While the C++0x regex library makes it easier to use regular expressions in C++ code, there are still some performance gaps between the Visual Studio 2008 implementation and the performance of existing regular expression libraries such as libPCRE.

Note: The data shown in this article is based on a small sample of regular expression patterns and content strings and so the results should be taken in that context.

Regular Expressions in C++

Up to now, regular expression support in C/C++ programs was achieved using third party or open source regular expression libraries such as the PCRE library. With the addition of regex support to the C++ standard library as part of the C++0x standard update, using regular expressions in C++ programs has become much simpler. This feature is included in the TR1 draft reportwhich has already been implemented in some popular compilers such as gcc and Visual Studio 2008 (as part of service pack 1).  

Six regular expression grammars will be supported in C++0x. The default is based upon the ECMAScript grammar specified in ECMA-262. This syntax is based upon the PCRE syntax and is used by languages such as Perl, Python and Ruby which also provide built in regular expression support. Other supported grammars include the POSIX regex syntax, and the syntaxes used in tools such as awk, grep and egrep.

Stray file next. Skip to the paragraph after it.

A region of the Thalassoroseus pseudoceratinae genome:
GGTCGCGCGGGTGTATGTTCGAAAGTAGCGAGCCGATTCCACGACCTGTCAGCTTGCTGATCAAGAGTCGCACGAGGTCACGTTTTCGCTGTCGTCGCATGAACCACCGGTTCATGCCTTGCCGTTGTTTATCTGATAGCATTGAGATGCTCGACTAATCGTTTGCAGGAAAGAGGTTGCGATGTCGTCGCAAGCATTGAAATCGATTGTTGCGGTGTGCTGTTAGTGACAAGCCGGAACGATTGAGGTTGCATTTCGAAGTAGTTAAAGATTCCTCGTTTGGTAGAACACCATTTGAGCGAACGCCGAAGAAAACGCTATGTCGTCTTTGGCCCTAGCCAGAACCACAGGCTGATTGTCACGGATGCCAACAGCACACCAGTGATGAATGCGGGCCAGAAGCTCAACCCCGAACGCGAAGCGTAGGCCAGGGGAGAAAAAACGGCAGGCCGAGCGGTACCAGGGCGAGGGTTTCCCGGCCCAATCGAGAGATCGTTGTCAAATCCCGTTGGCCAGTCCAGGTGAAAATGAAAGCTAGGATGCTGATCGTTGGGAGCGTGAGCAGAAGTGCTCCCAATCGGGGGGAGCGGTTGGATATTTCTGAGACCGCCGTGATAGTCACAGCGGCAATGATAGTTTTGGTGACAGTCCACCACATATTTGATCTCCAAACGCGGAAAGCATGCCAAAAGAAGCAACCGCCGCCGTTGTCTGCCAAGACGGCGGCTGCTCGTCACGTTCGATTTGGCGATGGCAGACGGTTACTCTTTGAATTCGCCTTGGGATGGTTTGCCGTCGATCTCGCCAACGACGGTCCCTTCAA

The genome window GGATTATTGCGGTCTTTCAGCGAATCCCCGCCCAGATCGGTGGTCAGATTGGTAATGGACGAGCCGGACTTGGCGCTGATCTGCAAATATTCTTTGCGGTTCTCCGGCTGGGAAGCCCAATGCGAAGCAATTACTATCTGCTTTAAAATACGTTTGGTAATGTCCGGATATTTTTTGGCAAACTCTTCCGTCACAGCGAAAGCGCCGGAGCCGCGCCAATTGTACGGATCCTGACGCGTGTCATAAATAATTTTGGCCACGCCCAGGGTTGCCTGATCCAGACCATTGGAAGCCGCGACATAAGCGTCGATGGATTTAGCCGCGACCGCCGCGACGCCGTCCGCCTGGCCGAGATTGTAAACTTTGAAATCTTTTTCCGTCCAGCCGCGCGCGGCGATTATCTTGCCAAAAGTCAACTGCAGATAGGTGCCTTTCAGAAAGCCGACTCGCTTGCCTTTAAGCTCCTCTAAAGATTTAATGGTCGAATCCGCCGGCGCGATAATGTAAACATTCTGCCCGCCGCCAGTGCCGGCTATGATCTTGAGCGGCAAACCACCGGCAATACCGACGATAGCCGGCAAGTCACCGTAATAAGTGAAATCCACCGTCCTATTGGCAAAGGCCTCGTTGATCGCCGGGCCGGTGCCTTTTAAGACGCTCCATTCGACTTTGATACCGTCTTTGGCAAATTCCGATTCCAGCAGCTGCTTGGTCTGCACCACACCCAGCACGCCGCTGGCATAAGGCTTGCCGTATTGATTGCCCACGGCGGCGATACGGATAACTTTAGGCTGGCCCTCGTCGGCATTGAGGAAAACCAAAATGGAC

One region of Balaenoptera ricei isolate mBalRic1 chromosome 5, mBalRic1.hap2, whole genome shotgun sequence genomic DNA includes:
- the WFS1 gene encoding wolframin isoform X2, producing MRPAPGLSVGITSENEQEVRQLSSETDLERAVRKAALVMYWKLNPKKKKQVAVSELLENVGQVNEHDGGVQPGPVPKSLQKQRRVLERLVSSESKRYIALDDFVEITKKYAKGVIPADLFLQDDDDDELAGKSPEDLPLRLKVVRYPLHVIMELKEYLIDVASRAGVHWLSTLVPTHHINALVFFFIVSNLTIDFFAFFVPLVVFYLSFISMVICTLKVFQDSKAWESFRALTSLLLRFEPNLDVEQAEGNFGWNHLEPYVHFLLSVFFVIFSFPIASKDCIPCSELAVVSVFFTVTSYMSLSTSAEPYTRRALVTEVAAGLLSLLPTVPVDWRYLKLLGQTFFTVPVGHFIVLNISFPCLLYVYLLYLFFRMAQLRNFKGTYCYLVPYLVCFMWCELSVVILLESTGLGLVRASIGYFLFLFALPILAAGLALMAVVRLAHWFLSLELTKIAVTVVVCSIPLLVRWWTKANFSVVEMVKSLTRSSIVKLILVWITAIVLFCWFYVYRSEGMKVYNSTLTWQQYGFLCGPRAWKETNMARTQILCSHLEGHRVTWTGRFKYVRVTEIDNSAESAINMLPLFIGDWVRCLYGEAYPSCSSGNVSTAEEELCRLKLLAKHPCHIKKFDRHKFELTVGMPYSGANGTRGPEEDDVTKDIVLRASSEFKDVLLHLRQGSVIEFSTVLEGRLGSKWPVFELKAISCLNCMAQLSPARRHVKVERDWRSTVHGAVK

Here are some examples that illustrate how to perform some basic tasks with the new C++ regex component of the standard library.

Header files and namespaces:

#include <regex>

using namespace std::tr1;

Finding a match:

regex rgx("ello");
assert(regex_search("Hello World", rgx));

The above example illustrates the construction of a regex object, with the regex pattern being passed as a parameter to the regex constructor. The regex object is a specialization of the basic_regex template for working with regular expressions which are provided using sequences of chars. The regex_search()function template is then used to see if the “Hello world” string contains the “ello” pattern. This function returns true as soon as the first matching substring is found. The regex_search()function is also overloaded to provide versions that take sequence iterators as params (instead of a full string) and also versions that provide additional info on the match results.